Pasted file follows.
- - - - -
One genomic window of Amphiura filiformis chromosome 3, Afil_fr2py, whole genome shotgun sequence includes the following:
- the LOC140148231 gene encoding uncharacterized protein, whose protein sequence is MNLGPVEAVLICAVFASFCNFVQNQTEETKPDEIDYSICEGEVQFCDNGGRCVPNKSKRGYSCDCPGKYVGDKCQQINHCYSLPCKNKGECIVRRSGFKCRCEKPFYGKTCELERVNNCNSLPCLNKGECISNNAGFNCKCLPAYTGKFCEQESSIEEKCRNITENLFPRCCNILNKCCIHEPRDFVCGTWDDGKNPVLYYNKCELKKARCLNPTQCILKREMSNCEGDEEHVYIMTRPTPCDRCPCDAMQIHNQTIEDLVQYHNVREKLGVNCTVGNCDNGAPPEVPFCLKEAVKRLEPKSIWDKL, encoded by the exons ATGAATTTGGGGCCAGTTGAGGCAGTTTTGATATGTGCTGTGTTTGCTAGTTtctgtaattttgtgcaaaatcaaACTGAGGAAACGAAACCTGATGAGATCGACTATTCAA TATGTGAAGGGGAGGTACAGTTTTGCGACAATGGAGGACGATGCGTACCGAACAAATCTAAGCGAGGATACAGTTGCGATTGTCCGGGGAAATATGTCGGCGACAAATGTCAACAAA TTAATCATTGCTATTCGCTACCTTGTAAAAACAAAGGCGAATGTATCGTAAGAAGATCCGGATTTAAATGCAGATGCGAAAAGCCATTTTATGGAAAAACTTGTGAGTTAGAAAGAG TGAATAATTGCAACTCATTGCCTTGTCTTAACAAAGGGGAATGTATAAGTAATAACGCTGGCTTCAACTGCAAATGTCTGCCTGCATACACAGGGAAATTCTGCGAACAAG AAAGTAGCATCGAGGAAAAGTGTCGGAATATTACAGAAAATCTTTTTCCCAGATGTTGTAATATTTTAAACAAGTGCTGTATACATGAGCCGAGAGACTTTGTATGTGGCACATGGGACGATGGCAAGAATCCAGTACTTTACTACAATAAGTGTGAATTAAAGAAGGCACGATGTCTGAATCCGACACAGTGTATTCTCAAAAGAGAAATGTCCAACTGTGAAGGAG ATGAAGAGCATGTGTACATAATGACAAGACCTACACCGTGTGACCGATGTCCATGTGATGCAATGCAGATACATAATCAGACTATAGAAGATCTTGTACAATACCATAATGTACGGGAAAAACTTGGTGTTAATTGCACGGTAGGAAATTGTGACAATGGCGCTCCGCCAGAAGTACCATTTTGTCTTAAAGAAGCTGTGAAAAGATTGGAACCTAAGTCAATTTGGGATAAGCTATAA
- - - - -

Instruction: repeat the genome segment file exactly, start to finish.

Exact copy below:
One genomic window of Amphiura filiformis chromosome 3, Afil_fr2py, whole genome shotgun sequence includes the following:
- the LOC140148231 gene encoding uncharacterized protein, whose protein sequence is MNLGPVEAVLICAVFASFCNFVQNQTEETKPDEIDYSICEGEVQFCDNGGRCVPNKSKRGYSCDCPGKYVGDKCQQINHCYSLPCKNKGECIVRRSGFKCRCEKPFYGKTCELERVNNCNSLPCLNKGECISNNAGFNCKCLPAYTGKFCEQESSIEEKCRNITENLFPRCCNILNKCCIHEPRDFVCGTWDDGKNPVLYYNKCELKKARCLNPTQCILKREMSNCEGDEEHVYIMTRPTPCDRCPCDAMQIHNQTIEDLVQYHNVREKLGVNCTVGNCDNGAPPEVPFCLKEAVKRLEPKSIWDKL, encoded by the exons ATGAATTTGGGGCCAGTTGAGGCAGTTTTGATATGTGCTGTGTTTGCTAGTTtctgtaattttgtgcaaaatcaaACTGAGGAAACGAAACCTGATGAGATCGACTATTCAA TATGTGAAGGGGAGGTACAGTTTTGCGACAATGGAGGACGATGCGTACCGAACAAATCTAAGCGAGGATACAGTTGCGATTGTCCGGGGAAATATGTCGGCGACAAATGTCAACAAA TTAATCATTGCTATTCGCTACCTTGTAAAAACAAAGGCGAATGTATCGTAAGAAGATCCGGATTTAAATGCAGATGCGAAAAGCCATTTTATGGAAAAACTTGTGAGTTAGAAAGAG TGAATAATTGCAACTCATTGCCTTGTCTTAACAAAGGGGAATGTATAAGTAATAACGCTGGCTTCAACTGCAAATGTCTGCCTGCATACACAGGGAAATTCTGCGAACAAG AAAGTAGCATCGAGGAAAAGTGTCGGAATATTACAGAAAATCTTTTTCCCAGATGTTGTAATATTTTAAACAAGTGCTGTATACATGAGCCGAGAGACTTTGTATGTGGCACATGGGACGATGGCAAGAATCCAGTACTTTACTACAATAAGTGTGAATTAAAGAAGGCACGATGTCTGAATCCGACACAGTGTATTCTCAAAAGAGAAATGTCCAACTGTGAAGGAG ATGAAGAGCATGTGTACATAATGACAAGACCTACACCGTGTGACCGATGTCCATGTGATGCAATGCAGATACATAATCAGACTATAGAAGATCTTGTACAATACCATAATGTACGGGAAAAACTTGGTGTTAATTGCACGGTAGGAAATTGTGACAATGGCGCTCCGCCAGAAGTACCATTTTGTCTTAAAGAAGCTGTGAAAAGATTGGAACCTAAGTCAATTTGGGATAAGCTATAA